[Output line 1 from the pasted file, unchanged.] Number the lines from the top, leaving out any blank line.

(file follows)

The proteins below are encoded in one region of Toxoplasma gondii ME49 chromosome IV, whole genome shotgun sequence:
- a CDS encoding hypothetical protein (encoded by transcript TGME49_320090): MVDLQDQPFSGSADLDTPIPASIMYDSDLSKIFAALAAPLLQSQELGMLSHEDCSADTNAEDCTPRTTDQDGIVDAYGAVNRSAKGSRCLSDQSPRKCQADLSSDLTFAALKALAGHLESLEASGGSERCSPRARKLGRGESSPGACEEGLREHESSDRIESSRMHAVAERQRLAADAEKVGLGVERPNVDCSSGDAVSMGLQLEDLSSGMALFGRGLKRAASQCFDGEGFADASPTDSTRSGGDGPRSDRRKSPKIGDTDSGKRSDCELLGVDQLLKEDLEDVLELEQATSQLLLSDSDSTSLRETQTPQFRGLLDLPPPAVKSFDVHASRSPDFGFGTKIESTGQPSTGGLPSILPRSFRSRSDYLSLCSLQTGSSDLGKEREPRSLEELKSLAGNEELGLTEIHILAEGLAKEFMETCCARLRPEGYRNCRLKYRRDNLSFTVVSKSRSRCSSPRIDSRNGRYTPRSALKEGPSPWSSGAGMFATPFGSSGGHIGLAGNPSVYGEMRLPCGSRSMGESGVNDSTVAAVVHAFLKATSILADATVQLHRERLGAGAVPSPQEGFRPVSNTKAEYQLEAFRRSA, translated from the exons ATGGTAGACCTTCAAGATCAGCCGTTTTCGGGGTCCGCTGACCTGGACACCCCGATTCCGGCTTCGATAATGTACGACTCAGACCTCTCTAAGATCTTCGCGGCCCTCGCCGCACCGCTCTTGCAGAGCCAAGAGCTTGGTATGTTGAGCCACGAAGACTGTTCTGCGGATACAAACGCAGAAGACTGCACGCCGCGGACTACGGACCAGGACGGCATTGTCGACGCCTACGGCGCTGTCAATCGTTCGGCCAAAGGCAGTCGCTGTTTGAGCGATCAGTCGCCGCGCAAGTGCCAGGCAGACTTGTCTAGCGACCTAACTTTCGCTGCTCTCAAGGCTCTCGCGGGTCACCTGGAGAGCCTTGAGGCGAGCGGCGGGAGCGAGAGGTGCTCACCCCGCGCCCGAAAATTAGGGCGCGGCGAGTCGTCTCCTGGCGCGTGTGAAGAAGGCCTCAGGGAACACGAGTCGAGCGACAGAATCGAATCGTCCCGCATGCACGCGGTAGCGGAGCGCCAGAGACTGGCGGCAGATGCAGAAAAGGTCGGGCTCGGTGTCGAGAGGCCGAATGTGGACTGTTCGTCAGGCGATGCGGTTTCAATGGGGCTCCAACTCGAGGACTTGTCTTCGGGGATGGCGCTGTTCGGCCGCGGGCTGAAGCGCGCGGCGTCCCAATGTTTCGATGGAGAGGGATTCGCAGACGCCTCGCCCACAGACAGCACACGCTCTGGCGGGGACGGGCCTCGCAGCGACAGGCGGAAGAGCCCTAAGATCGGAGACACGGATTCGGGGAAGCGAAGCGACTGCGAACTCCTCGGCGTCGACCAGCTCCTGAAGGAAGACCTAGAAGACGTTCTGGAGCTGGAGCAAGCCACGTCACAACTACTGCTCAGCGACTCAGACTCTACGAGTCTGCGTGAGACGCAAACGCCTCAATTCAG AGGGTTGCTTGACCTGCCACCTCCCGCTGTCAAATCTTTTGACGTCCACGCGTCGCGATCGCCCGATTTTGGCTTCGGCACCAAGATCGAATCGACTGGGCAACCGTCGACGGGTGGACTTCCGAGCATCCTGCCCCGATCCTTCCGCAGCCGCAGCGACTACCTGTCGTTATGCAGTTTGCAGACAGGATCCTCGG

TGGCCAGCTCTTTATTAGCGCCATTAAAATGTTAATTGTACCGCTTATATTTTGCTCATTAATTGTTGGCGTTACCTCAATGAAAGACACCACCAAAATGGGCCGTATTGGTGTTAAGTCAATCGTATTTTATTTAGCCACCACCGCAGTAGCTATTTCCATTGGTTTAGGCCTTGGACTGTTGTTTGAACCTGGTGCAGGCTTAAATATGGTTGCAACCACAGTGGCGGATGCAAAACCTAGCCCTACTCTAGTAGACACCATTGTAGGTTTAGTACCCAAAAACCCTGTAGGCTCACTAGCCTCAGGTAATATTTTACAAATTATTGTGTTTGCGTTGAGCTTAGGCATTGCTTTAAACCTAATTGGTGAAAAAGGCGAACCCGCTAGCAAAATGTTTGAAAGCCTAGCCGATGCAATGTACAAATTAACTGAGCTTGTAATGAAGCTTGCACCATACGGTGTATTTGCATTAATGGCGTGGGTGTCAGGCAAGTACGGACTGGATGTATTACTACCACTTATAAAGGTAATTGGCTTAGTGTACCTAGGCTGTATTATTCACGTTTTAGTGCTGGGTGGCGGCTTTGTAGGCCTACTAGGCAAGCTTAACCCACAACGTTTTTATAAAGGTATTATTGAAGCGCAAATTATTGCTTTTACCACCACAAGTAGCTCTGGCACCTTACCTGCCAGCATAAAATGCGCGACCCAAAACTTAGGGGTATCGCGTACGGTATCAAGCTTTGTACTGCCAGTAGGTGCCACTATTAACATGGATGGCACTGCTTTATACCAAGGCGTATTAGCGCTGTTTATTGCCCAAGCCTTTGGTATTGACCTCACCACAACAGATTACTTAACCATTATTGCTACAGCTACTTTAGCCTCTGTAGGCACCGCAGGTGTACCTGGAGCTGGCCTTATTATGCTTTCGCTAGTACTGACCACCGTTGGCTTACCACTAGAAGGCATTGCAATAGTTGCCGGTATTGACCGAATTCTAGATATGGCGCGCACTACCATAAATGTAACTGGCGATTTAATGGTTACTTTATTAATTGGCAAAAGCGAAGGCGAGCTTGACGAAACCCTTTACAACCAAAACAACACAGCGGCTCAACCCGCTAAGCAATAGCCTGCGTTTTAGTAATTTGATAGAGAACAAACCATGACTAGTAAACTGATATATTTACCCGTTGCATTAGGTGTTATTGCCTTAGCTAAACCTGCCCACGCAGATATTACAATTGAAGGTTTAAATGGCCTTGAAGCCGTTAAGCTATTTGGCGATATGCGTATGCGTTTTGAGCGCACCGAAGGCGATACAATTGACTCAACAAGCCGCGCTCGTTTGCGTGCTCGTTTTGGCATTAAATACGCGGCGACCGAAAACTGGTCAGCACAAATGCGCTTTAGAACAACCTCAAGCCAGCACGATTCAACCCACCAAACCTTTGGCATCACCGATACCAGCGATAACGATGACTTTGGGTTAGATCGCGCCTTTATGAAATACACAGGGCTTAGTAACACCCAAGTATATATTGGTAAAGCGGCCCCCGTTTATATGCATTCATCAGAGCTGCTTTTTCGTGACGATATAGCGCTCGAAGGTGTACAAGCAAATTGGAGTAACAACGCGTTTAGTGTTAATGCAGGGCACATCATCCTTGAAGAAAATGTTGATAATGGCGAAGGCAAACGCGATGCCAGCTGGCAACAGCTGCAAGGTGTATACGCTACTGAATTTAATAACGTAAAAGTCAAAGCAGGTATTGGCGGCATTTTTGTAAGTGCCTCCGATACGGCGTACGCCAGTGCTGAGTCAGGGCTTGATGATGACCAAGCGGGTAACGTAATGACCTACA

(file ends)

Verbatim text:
The proteins below are encoded in one region of Toxoplasma gondii ME49 chromosome IV, whole genome shotgun sequence: